Note this method means that items provided by such a broker or agent may not be exactly what the players/PCs want.  The item may have quirks or flaws, it might be a scimitar rather than a longsword, or it might be outright cursed. This is all part of the negotiations with the broker. Once a deal is struck, though, to quote what my children learned in preschool, you get what you get and you don't fuss a bit.  

Luckily, DnD even has such beings in place, at least to a degree.  The Arcane.

from the 2e Monstrous Manual

Or the Mercane, if your preferred ruleset is from a later edition.  This Deep Dive on the Mercane/Arcane is worth the time to skim read if you want extraplanar merchants that just appear as needed by PC request or DM plot.

A second species to consider as a broker is the Arcanaloth.  Granted, smart PCs should be wary of these denizens of the lower planes, because fiends historically do not have the best intentions for anything not themselves.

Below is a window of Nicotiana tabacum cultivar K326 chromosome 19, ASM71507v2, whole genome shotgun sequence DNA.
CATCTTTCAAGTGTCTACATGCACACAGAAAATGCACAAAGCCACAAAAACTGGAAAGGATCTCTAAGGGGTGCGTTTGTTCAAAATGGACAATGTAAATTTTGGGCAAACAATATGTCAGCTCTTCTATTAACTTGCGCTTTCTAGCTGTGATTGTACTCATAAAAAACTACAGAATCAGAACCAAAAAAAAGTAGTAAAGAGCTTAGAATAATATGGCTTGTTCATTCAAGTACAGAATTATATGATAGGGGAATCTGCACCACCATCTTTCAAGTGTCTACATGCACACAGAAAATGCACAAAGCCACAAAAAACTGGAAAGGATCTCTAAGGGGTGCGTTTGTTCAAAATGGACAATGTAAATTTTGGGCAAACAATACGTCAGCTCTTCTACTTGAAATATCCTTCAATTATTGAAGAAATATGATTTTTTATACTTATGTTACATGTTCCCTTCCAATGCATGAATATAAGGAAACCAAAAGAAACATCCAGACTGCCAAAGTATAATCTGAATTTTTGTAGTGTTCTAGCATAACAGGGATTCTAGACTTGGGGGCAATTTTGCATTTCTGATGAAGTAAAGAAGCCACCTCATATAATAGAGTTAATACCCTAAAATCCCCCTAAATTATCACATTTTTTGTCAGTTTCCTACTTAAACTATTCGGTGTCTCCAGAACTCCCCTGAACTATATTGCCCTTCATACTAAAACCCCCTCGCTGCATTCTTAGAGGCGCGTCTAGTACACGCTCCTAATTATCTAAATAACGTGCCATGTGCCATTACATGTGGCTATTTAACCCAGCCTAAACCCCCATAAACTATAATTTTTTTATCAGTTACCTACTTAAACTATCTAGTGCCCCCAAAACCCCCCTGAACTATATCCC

A third species for a broker is the Rakshasa.  These lion-headed, backwards-handed shapeshifters are just as devious as Arcanaloths and only marginally more trustworthy.

For myself, though, I prefer brokers of standard species.  Given that my homebrew world is humanocentric, that means the main item brokers are/were human (with a few half-elves among them... and a shape-shifted dragon), with Grandfather Favarro and the rest of his family being my favorite examples from my campaign world.

Regardless of what species the broker is, these item brokers are terribly useful, both as procurers of wares and as patrons of adventurers.  After all, the magical items scattered across the lands and planes have to be recovered by someone, and who better to brave the dangers inherent in this than adventurers?